Although the respondents noted that the economy exerted a moderate to substantial influence on the operations of 382 of the companies, they reported that 216 or 56.5 percent of these firms employed little or no economic information in their strategic planning. The foremost reasons for this neglect were the extremely short-term focus of business managers and a lack of knowledge about how economic information should be used in business planning (see Table 3).

The economic information that business organizations did utilize came from several sources. Newspapers and periodicals and industry associations were the principal sources of information about the economy for managers in many of the companies. Only a small proportion of the firms relied on economic information services and economic consultants for much of their information about the economy. This may be one of the reasons why insufficient economic information was reported to be a problem in many companies. Managers in 45.7 percent of the firms were reported to be furnished with less than an adequate amount or no information about the economy. Planners in only 29.9 percent of the companies were furnished with all of the economic information that they required. Managers in business organizations that employed economists were more likely to be furnished with a sufficient amount of information about the economy and to make the most use of economic information in strategic planning than managers in other firms.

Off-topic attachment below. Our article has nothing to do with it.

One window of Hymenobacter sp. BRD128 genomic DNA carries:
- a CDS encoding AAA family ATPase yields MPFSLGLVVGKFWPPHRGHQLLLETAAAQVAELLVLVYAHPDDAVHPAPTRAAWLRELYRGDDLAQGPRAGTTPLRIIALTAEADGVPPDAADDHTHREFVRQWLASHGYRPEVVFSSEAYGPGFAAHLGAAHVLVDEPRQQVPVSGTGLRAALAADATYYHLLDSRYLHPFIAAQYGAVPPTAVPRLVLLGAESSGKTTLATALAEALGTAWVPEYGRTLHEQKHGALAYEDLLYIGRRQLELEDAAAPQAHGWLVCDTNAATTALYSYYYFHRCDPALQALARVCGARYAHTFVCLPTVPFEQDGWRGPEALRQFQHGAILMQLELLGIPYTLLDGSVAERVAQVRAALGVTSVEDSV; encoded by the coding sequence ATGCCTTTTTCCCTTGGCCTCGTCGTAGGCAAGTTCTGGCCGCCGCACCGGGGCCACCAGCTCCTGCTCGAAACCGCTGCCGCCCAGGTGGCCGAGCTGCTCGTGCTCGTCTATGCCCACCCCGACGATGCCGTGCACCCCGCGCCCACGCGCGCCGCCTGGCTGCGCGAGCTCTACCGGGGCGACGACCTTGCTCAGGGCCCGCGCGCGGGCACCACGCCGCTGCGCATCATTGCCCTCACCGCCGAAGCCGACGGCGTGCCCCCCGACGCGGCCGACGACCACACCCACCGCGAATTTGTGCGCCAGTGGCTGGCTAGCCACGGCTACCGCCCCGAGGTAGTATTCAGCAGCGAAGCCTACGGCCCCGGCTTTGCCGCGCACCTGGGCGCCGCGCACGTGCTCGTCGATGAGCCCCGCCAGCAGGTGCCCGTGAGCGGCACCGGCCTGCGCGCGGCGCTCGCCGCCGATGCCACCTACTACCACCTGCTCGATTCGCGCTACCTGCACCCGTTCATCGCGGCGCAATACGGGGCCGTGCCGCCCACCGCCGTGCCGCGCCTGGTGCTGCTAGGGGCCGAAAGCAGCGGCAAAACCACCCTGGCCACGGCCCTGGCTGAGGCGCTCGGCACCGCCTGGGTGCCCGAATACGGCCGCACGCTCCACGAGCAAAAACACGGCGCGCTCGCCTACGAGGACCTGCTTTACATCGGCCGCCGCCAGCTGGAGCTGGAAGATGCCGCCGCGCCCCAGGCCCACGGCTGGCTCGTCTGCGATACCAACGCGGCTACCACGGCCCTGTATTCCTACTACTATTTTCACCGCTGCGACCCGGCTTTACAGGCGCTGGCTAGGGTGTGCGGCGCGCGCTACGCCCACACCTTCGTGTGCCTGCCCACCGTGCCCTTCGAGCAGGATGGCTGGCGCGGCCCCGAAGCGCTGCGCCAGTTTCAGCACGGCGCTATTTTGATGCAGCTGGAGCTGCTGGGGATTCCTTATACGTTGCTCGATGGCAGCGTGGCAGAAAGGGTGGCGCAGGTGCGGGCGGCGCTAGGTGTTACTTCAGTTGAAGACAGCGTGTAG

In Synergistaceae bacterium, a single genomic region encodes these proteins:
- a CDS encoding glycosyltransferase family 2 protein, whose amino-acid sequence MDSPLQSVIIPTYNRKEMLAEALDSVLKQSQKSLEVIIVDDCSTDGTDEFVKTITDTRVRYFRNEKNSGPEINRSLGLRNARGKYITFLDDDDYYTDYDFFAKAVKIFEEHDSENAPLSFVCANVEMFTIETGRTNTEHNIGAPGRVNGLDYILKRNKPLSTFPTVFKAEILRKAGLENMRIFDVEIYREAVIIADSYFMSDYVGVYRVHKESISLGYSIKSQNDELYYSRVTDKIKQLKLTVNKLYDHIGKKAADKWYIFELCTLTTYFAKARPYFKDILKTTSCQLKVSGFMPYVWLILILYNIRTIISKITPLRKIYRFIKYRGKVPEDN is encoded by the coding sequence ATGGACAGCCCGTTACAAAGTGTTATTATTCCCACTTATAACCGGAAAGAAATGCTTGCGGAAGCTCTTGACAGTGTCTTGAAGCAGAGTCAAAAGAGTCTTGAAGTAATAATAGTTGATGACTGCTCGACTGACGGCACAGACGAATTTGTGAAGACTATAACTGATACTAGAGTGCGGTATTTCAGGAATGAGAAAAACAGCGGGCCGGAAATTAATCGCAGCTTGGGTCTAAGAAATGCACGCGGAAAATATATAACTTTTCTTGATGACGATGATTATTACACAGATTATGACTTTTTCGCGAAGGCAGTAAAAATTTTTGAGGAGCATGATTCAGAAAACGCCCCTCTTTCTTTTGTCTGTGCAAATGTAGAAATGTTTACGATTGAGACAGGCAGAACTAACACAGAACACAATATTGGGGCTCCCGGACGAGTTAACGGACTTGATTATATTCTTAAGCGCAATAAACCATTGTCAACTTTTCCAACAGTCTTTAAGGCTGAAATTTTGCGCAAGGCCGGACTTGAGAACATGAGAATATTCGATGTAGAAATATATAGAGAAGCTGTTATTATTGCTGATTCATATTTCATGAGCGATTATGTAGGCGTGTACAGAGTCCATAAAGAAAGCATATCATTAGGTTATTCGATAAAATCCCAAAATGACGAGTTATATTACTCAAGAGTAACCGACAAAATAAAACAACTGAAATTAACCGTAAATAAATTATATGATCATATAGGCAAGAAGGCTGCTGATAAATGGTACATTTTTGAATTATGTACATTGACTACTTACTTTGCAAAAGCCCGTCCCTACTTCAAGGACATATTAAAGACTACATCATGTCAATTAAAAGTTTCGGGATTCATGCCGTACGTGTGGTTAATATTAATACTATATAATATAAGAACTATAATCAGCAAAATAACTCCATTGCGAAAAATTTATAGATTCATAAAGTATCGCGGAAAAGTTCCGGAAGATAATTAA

Table 3

Reasons Why Companies With Operations Moderately or Substantially
Influenced By The Economy Do Not Employ More Economic Information
In Their Planning

                                              Percent in